Mumbai: Indian stock prices registered their highest one-day gain in the past eight months on 8 March, with the bellwether BSE sensitive index soaring 469.60 points, a rise of 3.73% above its previous close. The 50-share NSE Nifty index rose 3.72%, to close at 3,761.65 points.
Led by Tokyo, other Asian markets too were on fire, as the region seemed to shrug off the effects of the recent sell-off in equities.
But analysts expect stocks to be volatile for the next month, as investors worry about a range of unsettling factors—especially growing fears of a US recession.
The US Fed is due to announce its new interest rate policy on 20 March. Meanwhile, the European Central Bank (ECB) increased its benchmark interest rate on Thursday, though after Indian market hours.
The Bank of England’s rate remained unchanged.
“One should not read too much into a day’s movement, as the market will be volatile for some time,” cautions Ranjit Kapadia, head of research at brokerage firm Prabhudas Lilladhar.
Experts whom Mint spoke to on Thursday evening said that it was too early to judge whether the downward trend that started on 27 February with the furious sell-off in Shanghai has been reversed.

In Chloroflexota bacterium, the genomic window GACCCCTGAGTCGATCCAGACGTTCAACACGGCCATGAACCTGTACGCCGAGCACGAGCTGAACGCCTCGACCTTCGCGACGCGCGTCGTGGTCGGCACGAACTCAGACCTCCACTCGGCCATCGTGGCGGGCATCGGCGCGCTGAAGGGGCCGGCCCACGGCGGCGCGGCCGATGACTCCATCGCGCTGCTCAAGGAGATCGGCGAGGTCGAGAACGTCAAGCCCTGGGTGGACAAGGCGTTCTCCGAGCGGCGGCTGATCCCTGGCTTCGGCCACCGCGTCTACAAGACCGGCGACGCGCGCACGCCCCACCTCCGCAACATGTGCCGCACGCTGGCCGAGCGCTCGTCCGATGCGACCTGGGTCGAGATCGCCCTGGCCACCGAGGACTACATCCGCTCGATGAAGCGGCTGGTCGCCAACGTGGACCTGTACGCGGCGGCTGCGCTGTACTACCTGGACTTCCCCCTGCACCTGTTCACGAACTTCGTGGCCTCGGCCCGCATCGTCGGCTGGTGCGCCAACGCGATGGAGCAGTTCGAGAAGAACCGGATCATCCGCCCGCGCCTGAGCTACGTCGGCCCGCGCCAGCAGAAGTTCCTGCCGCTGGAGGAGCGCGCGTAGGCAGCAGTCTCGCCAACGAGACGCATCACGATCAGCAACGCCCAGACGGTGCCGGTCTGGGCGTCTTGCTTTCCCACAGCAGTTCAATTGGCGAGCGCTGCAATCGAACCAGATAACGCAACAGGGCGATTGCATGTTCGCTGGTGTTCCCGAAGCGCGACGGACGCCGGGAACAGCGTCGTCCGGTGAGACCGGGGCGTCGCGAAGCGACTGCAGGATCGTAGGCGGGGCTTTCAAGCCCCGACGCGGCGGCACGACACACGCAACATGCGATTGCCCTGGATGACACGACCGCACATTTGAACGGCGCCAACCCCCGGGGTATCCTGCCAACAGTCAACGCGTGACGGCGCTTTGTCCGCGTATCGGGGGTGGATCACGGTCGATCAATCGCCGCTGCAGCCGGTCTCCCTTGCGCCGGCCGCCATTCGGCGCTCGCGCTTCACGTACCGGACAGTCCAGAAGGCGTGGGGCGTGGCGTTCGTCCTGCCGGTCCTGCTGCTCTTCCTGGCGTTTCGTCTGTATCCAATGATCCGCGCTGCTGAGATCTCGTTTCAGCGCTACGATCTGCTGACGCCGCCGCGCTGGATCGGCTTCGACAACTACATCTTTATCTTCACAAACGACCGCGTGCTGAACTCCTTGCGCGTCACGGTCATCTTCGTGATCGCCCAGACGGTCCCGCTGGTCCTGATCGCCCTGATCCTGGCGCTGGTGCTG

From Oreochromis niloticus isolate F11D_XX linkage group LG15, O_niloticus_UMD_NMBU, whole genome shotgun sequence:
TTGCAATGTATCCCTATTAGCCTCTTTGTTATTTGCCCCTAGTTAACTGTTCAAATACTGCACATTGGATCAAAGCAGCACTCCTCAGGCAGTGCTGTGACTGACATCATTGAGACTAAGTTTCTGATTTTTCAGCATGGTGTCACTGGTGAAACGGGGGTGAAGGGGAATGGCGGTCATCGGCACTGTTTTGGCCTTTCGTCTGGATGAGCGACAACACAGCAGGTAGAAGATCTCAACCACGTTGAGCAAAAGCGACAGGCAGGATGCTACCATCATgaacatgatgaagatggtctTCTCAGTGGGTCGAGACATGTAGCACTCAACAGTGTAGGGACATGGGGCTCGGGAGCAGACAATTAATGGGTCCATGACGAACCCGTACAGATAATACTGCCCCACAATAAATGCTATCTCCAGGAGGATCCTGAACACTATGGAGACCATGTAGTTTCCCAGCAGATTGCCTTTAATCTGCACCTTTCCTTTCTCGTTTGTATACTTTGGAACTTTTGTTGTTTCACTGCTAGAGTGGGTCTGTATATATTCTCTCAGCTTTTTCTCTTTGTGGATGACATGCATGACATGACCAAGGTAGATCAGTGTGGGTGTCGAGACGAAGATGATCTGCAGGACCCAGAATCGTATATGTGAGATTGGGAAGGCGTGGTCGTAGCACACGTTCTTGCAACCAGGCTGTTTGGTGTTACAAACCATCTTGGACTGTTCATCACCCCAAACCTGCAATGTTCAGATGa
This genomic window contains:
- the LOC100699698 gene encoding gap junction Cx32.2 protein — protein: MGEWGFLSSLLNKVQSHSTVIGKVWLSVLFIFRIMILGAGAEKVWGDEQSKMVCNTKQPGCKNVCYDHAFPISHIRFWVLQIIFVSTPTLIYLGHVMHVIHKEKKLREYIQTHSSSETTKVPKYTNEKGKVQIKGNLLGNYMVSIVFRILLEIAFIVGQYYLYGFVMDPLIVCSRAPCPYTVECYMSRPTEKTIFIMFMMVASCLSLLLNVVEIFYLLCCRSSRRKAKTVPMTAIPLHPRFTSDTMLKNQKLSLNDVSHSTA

“I expect the markets to move sideways over the next few months,” predicts Rashesh Shah, head of financial services firm Eidelweiss Securities.
Investors are also looking ahead at the Indian earnings season that will start in the first week of April, three weeks from now. While corporate profit growth is expected to remain strong because of 9%-plus economic growth in 2006-07, investors now have a wait-and-watch approach because of a lower appetite for risk the world over.
“We are keenly looking forward to signs about how good Q4 results will be,” says Amitabh Chakraborty, president (equities) of Religare Securities. A lead indicator will be the early tax filings that companies will make on 15 March.
“We expect strong earning growth even in 2007-08, but the two larger concerns are changes in global risk appetite and the effect of higher domestic interest rates on the investment plans of many large Indian companies,” says Sanjay Sinha, head of equities at SBI Mutual Fund.
Most of Thursday’s gains were made in a last-lap dash in the final 30 minutes before the market closed, which traders say was primarily driven by large scale buying to cover sell positions built in the derivatives market for key stocks like Hindustan Lever and Reliance Industries.
So Thursday’s bounce could merely be because of technical factors—and thus temporary—as short-sellers covered the positions they had built up in the course of the past week in anticipation of continued weakness in stock prices.
Traders say that any such technical recovery could dissipate in the wake of negative news—either local or global. This nervousness is one reason why they expect a market that is choppy and befret of any medium-term direction.
The flare-up in the market indices was fuelled by three counters. Shares in Reliance Industries gained 3.5%, while ICICI Bank rose 4.5% and Infosys Technologies went up 2.4%. Each of these stocks lends significant weightage to the Sensex.
While all sectoral indices rose, banking, metals and capital goods led the rally.